Edit Blog Post
Published: September 18th 2019
Now it’s training time. And that’s not training but TRAINing.
Big day tomorrow as we choof chuff from the grand and grandiose St Pancras Station. I shouldn’t use choof chuff as no longer are those adjectives or onomatopoeiadic sounds associated with trains like the Eurostar. Despite the fact that St Pancras does have a platform 9 and 3/4 I do t expect any steam powered locomotives to depart from any platform. The station is a magnificent mix of old and new. It performs well as a major international departure and arrival terminal and blends the functionality expected of modern terminals with the ornate and intricate architecture of an era well gone. Despite the fact we are boarding in England and alighting in France passengers are encouraged to arrive 30 minutes prior to departure. We have done the trip before and the skyline of London is very quickly left behind, the blandness of the Chunnel only a fleeting moment and the arrival in Paris a pleasant surprise. Then it’s 2 stops on the metro (the only metro I know with pneumatic tyres!) from the Gare du Nord to the Gare de Lyon and we are
whisked off to Barcelona. Poor France. We spend little time there and even less money! Even our metro tickets are included in the rail package I arranged. The TGV then travels at speeds above 300 km/hr and sees us in Barcelona early evening. As I said big day but a lot of it is sitting on the train watching things whizz by. Strangely though they don’t whizz by, I think we sort of compensate by looking further into the distance so the speeds as easier to deal with. I do recall though how the countryside is dominated by the demands of the TGV rail lines. Even the smallest crossings are engineered to go under (usually) or over the tracks so that nothing impedes the journey. I wonder about the impact on local communities and whether they have literally been divided by the line or do they use the engineered crossings and pretend the thing is not really there.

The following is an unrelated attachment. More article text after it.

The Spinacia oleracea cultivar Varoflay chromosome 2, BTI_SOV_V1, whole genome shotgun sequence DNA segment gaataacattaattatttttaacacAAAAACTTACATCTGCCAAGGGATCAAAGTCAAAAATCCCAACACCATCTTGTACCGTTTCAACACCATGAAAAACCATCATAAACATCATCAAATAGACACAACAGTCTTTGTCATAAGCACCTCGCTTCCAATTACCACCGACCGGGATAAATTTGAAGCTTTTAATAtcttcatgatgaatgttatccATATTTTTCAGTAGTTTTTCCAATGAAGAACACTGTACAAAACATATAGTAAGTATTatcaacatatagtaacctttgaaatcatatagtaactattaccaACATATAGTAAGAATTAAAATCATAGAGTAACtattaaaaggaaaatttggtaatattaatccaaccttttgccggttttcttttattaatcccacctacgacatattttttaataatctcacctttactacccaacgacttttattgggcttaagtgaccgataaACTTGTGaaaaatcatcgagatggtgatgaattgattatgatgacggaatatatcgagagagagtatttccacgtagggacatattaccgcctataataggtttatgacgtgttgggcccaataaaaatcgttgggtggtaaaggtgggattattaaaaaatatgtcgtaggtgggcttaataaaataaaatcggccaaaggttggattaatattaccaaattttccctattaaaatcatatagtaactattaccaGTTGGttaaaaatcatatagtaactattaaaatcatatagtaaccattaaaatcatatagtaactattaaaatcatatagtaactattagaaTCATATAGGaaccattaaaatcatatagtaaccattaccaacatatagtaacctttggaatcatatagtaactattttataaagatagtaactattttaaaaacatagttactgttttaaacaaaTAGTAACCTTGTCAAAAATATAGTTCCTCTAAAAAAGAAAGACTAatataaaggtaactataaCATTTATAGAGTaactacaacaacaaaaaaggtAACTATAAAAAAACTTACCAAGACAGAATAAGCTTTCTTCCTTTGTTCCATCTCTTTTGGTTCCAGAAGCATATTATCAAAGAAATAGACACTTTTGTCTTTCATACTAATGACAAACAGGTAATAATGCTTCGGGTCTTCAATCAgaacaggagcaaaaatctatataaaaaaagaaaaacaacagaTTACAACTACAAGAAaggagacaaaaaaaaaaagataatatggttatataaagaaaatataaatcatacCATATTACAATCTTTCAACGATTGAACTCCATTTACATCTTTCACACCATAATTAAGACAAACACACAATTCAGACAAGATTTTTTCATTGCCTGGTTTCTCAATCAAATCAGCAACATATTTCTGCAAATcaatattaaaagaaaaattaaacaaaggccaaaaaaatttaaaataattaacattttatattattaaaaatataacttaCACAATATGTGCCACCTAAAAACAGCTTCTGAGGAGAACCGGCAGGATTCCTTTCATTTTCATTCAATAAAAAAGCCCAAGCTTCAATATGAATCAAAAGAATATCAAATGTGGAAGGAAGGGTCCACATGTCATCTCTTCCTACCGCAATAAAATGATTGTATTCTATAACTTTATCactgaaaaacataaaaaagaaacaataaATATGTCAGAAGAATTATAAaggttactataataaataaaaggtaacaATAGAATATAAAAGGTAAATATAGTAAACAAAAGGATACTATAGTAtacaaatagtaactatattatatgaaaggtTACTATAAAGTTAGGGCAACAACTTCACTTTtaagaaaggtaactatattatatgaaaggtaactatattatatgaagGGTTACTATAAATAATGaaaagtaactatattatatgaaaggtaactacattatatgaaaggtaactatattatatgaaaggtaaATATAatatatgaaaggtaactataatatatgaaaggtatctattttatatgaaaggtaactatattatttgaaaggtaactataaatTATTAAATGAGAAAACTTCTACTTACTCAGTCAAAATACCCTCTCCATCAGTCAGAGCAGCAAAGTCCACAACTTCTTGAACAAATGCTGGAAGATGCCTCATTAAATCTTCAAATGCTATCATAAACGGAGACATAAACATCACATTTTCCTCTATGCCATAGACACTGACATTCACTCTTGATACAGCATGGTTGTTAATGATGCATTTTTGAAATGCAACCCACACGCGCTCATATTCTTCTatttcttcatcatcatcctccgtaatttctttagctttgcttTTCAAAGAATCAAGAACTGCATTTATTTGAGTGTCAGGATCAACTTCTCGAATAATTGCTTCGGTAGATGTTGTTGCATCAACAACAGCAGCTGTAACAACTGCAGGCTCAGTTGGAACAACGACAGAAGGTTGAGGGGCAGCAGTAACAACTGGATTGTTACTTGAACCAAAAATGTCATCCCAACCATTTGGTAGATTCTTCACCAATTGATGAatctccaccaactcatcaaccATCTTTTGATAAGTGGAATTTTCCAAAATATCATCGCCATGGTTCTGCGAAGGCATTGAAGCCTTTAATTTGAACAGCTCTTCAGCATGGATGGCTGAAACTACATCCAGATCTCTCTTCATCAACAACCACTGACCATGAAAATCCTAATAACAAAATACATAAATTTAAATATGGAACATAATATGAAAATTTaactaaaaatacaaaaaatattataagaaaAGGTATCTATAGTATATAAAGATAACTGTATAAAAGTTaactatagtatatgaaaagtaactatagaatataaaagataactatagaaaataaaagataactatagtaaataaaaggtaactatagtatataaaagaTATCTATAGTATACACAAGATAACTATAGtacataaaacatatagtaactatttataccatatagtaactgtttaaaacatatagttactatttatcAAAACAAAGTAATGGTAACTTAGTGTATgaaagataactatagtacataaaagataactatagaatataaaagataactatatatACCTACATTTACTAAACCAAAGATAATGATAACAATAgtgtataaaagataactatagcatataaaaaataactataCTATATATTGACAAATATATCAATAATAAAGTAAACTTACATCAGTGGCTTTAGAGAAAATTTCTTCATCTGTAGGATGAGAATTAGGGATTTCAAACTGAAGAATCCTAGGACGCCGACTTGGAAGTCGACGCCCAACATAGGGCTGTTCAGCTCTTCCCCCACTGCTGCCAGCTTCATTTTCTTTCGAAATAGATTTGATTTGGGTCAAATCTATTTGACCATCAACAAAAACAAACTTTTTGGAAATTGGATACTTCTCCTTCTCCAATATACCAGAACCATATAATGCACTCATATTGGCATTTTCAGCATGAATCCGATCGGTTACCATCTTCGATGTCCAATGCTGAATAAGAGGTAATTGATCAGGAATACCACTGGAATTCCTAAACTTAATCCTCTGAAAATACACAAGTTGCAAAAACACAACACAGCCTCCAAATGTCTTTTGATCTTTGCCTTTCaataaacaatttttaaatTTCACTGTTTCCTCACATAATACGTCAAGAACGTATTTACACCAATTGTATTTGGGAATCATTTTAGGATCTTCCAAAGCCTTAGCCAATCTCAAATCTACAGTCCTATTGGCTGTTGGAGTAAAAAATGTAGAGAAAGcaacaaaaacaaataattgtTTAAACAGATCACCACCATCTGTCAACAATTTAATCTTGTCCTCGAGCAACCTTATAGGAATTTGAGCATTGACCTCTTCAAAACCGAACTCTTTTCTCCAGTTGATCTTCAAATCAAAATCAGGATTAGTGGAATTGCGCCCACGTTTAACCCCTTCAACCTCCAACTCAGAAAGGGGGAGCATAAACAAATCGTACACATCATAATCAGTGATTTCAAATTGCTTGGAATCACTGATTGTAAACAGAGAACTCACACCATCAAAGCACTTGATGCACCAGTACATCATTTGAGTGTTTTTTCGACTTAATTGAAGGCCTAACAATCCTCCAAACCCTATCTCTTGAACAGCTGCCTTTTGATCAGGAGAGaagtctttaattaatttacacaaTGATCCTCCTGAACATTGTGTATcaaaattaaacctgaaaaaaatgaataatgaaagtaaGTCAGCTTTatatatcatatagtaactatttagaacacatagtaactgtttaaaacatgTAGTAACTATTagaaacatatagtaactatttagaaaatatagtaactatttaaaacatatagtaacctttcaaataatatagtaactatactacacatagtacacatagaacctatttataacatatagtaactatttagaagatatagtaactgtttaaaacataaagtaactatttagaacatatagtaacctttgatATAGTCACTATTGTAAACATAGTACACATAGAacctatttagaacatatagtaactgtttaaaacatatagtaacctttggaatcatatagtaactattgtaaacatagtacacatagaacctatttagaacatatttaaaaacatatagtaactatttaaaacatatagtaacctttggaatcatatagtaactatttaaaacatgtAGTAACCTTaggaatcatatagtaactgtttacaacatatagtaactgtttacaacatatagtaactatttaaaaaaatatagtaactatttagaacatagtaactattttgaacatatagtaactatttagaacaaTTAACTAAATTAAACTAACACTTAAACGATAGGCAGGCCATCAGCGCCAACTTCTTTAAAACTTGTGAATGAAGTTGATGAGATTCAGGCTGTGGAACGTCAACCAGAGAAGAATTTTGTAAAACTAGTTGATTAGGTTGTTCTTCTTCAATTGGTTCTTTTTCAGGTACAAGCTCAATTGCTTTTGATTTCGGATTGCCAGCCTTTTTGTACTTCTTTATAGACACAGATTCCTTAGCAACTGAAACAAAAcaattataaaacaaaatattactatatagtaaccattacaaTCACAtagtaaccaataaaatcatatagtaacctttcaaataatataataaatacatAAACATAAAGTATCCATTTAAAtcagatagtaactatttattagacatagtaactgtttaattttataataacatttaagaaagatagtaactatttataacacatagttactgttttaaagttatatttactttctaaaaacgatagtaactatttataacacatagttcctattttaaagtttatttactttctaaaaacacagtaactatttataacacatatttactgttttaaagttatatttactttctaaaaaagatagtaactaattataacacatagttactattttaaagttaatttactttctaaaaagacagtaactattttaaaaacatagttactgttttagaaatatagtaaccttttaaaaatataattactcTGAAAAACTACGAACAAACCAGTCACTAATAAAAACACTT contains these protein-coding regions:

Went out for pizza here in London tonight but was slightly aghast at the prizes. Sure it was a chain sort of place but they were asking £15 for an individual pizza that looked OK but was nothing special. We sat,
saw the menu, found out that gluten free pizza did not come in a large size hence necessitating 2 pizzas and then left. Surprise, surprise ended up in a delightful little pub (The Skinner’s Arms) spent less on food and more on drinks (a compromise we are happy to make) and had a tasty steak and ale pie and a sirloin steak. That’s 2 of us not me and me. That’s no reflection on Sandy and Francis with whom we have been staying but vegetarian and top of the food chain are uneasy bed fellows!
Managed a little walk on the 2 Moors Way when Lee and I stayed with Sandy and Francis. Terrific little section of about 17 km with quite a variation in landscapes and conditions. Much of it is along the Barle River which is a pristine stream/river that babbles along through the green hills of the Exmoor National Park. As the river is the dominant feature navigation is pretty straight forward and the ascent/descent is no impediment to a brisk walk. There is some moor walking which suits me, a lot of forest walking and a lot of along side the river. The walk also
goes past the door of the Withypool Tea rooms which means a bowl of soup is almost compulsory .
We love our time with Sandy and Francis. We feel very comfortable in their house and the are always welcoming and super hospitable. Sandy has 3 horses which seems to take up about 20 hours a day so she buzzes here and there being forever busy while Lee and I sit round and debate who’s making the next cup of tea or getting the next round of drinks. I usually (and did this time) do some chain sawing, log splitting and some strimming (whipper snippering in Australian) and so further enhance the bronzed Aussie macho image but really we have a cruisey time.